Chimneys always seem like a relatively easy concept, right? You put the wood in, make sure the flue is open, and then light the fire. Well, there’s actually a lot more that’s going on that makes it a far more complex concept that deals with the oxidation of carbon, water, draft induced by the change in temperature, and vaporization. All of these elements, if not properly managed, can start a chimney fire.

Nearly 20 percent of all house fires begin with a wood burning appliance, whether it’s the stove or the fireplace. Which means it’s imperative that you have your wood burning appliances annually checked to ensure that each aspect of it is functioning properly and no parts are damaged. Now, with that being said, we’re going to tell you how you can prevent chimney fires in your home.

What Causes Chimney Fires?

When you look in your chimney and you see that black gunk that’s been building up, that’s called creosote. While you may think it’s simply ash left over from the burnt wood, it’s more than that, and it’s extremely hazardous. While it can be a nuisance to clean, it’s something that needs to be done. Why? Because creosote is terrifying.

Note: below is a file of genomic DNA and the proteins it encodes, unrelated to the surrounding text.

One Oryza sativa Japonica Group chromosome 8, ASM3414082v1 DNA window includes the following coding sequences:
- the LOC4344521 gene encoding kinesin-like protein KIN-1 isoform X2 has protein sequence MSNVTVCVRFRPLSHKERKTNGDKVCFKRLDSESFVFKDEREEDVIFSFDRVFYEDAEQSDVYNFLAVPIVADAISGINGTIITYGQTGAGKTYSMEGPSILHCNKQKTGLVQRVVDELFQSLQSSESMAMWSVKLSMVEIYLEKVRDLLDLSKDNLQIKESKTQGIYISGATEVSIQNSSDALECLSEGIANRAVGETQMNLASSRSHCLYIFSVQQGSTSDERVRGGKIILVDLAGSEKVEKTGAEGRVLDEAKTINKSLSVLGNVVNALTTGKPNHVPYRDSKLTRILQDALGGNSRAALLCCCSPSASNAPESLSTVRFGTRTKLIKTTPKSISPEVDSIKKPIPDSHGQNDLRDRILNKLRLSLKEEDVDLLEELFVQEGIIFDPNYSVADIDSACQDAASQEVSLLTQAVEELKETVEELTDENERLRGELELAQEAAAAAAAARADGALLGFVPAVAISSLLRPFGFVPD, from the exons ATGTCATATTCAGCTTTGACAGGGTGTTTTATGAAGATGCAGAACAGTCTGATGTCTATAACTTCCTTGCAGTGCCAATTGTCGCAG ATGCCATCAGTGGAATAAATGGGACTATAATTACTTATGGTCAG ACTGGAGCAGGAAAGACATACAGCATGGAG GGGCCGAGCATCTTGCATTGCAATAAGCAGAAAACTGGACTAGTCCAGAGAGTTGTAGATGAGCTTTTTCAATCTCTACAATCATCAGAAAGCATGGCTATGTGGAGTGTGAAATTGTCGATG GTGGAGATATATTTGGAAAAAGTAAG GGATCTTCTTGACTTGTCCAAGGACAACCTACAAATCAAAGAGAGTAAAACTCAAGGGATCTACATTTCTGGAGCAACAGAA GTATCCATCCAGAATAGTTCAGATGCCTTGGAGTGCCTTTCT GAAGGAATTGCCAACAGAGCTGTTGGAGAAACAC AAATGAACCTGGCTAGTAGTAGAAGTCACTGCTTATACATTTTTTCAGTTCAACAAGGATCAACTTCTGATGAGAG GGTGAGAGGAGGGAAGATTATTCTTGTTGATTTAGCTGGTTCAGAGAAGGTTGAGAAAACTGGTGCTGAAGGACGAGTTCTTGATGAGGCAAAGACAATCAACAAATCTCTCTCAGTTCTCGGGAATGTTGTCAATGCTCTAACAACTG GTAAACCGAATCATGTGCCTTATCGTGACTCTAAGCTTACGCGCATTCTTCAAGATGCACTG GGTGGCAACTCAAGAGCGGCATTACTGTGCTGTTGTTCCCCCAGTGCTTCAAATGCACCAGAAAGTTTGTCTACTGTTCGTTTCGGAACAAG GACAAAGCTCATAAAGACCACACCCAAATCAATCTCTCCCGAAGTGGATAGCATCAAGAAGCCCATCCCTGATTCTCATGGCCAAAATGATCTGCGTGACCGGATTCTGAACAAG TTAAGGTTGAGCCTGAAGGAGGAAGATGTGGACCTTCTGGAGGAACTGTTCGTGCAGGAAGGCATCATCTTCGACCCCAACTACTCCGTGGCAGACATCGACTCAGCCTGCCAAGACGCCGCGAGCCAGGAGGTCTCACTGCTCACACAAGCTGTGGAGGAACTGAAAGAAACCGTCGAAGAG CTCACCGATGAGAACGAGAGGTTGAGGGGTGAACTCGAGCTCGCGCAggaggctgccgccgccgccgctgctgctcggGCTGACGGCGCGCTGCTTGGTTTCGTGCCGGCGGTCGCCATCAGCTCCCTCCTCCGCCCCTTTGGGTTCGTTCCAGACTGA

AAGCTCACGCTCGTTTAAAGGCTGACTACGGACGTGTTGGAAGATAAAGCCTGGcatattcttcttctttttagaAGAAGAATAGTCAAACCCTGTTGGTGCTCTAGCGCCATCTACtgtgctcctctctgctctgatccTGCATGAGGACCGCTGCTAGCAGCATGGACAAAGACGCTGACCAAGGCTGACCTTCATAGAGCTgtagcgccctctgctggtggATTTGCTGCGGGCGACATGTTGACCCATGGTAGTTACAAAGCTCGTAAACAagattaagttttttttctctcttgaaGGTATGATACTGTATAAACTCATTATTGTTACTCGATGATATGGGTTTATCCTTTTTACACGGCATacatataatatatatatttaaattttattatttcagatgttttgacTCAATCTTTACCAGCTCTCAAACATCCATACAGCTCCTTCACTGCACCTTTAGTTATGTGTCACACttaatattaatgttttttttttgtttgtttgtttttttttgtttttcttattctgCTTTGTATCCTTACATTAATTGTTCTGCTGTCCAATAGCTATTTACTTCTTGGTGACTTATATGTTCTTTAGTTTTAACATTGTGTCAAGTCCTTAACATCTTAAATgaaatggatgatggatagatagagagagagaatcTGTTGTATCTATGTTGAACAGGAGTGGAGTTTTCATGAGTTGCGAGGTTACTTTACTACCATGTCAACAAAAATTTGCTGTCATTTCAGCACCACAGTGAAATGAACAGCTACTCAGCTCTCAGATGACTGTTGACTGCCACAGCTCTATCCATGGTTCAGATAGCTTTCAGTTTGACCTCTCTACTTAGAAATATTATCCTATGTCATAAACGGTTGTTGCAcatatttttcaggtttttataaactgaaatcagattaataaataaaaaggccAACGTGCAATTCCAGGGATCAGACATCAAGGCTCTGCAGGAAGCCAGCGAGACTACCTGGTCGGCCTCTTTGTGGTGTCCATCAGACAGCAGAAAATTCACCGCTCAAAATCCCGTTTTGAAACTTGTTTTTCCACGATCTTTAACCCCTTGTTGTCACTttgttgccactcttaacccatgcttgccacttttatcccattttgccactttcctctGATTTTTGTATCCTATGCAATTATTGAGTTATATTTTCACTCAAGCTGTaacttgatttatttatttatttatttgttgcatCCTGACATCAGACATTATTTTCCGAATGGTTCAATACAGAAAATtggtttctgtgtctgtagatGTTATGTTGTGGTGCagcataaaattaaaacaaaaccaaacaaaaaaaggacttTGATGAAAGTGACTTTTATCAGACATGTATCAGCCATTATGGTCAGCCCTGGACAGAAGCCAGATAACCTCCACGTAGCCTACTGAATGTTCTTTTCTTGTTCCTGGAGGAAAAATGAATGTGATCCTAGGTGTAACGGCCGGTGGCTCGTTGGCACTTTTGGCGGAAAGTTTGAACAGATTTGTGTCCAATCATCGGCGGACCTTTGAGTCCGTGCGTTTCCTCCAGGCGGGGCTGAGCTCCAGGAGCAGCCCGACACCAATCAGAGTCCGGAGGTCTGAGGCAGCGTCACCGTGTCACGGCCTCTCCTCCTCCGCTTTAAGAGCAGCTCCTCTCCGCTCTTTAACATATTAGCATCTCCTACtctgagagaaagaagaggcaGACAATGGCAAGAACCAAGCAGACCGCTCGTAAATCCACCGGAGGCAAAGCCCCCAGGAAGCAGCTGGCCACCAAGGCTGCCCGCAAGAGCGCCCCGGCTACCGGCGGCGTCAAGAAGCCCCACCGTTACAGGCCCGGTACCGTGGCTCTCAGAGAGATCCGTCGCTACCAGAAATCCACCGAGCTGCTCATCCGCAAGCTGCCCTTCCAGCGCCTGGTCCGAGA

If creosote is hit with the right combination of oxygen and heat, it can turn your cozy fire into a raging inferno with temperatures exceeding 2,000 degrees Fahrenheit. When the fire reaches that temperature, it can crack the chimney flue, damage your chimney liner exponentially, and potentially shoot sparks towards the roof.

Creosote, also known as soot, is one of the main culprits with chimney fires, which is why it’s imperative that you clean it when it begins to really build up. If you let it burn, it can cause damage besides a fire, such as stain connectors, pipes, the chimney as a whole, and the roof. Bonus, it’ll also corrode the metal parts within your chimney’s system.

Chimney Fire Alarms

One of the easiest and safest things to invest in to prevent chimney fires is a chimney fire alarm. A properly constructed chimney should come with one, but if it doesn’t, we highly recommend you get one. It comes with a flue temperature sensor that activates an audible alarm when the fire reaches a certain point and the alarm should sound well before the fire becomes a threat.

If your chimney doesn’t have an alarm, you can easily invest in one online, but keep in mind that you’re looking for a flue alarm.

Have questions about your chimney or need a new chimney liner kit? Check out our online Fireside Chimney Supply store to see if we have what you’re looking for.